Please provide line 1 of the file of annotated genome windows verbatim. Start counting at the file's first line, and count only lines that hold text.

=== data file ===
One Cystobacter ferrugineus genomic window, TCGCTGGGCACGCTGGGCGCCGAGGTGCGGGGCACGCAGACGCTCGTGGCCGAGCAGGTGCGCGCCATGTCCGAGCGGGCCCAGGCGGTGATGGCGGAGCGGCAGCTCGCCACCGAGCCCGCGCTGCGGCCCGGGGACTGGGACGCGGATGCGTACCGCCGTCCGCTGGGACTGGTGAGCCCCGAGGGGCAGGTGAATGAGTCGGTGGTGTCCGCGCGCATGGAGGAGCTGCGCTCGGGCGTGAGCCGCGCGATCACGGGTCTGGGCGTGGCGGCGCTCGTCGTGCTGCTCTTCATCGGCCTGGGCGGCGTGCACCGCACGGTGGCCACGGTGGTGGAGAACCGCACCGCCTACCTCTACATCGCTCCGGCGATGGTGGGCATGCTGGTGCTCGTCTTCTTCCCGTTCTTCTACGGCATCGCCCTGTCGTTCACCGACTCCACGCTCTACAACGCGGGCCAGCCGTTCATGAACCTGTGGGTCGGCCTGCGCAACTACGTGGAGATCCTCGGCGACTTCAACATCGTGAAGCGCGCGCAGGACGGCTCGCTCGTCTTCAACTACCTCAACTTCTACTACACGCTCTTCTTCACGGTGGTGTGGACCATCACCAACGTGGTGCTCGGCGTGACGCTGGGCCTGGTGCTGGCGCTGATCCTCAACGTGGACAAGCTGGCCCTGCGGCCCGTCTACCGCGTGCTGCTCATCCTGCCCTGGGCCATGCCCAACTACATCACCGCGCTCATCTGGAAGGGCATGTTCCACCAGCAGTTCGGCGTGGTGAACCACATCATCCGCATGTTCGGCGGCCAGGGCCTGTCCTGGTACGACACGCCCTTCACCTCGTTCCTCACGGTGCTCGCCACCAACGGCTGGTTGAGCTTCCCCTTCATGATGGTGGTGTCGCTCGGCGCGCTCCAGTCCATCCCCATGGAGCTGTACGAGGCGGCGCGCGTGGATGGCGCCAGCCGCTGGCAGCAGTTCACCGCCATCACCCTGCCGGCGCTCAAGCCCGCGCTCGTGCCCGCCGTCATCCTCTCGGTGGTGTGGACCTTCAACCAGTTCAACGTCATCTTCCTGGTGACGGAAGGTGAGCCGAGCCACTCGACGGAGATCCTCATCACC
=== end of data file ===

One Cystobacter ferrugineus genomic window, TCGCTGGGCACGCTGGGCGCCGAGGTGCGGGGCACGCAGACGCTCGTGGCCGAGCAGGTGCGCGCCATGTCCGAGCGGGCCCAGGCGGTGATGGCGGAGCGGCAGCTCGCCACCGAGCCCGCGCTGCGGCCCGGGGACTGGGACGCGGATGCGTACCGCCGTCCGCTGGGACTGGTGAGCCCCGAGGGGCAGGTGAATGAGTCGGTGGTGTCCGCGCGCATGGAGGAGCTGCGCTCGGGCGTGAGCCGCGCGATCACGGGTCTGGGCGTGGCGGCGCTCGTCGTGCTGCTCTTCATCGGCCTGGGCGGCGTGCACCGCACGGTGGCCACGGTGGTGGAGAACCGCACCGCCTACCTCTACATCGCTCCGGCGATGGTGGGCATGCTGGTGCTCGTCTTCTTCCCGTTCTTCTACGGCATCGCCCTGTCGTTCACCGACTCCACGCTCTACAACGCGGGCCAGCCGTTCATGAACCTGTGGGTCGGCCTGCGCAACTACGTGGAGATCCTCGGCGACTTCAACATCGTGAAGCGCGCGCAGGACGGCTCGCTCGTCTTCAACTACCTCAACTTCTACTACACGCTCTTCTTCACGGTGGTGTGGACCATCACCAACGTGGTGCTCGGCGTGACGCTGGGCCTGGTGCTGGCGCTGATCCTCAACGTGGACAAGCTGGCCCTGCGGCCCGTCTACCGCGTGCTGCTCATCCTGCCCTGGGCCATGCCCAACTACATCACCGCGCTCATCTGGAAGGGCATGTTCCACCAGCAGTTCGGCGTGGTGAACCACATCATCCGCATGTTCGGCGGCCAGGGCCTGTCCTGGTACGACACGCCCTTCACCTCGTTCCTCACGGTGCTCGCCACCAACGGCTGGTTGAGCTTCCCCTTCATGATGGTGGTGTCGCTCGGCGCGCTCCAGTCCATCCCCATGGAGCTGTACGAGGCGGCGCGCGTGGATGGCGCCAGCCGCTGGCAGCAGTTCACCGCCATCACCCTGCCGGCGCTCAAGCCCGCGCTCGTGCCCGCCGTCATCCTCTCGGTGGTGTGGACCTTCAACCAGTTCAACGTCATCTTCCTGGTGACGGAAGGTGAGCCGAGCCACTCGACGGAGATCCTCATCACC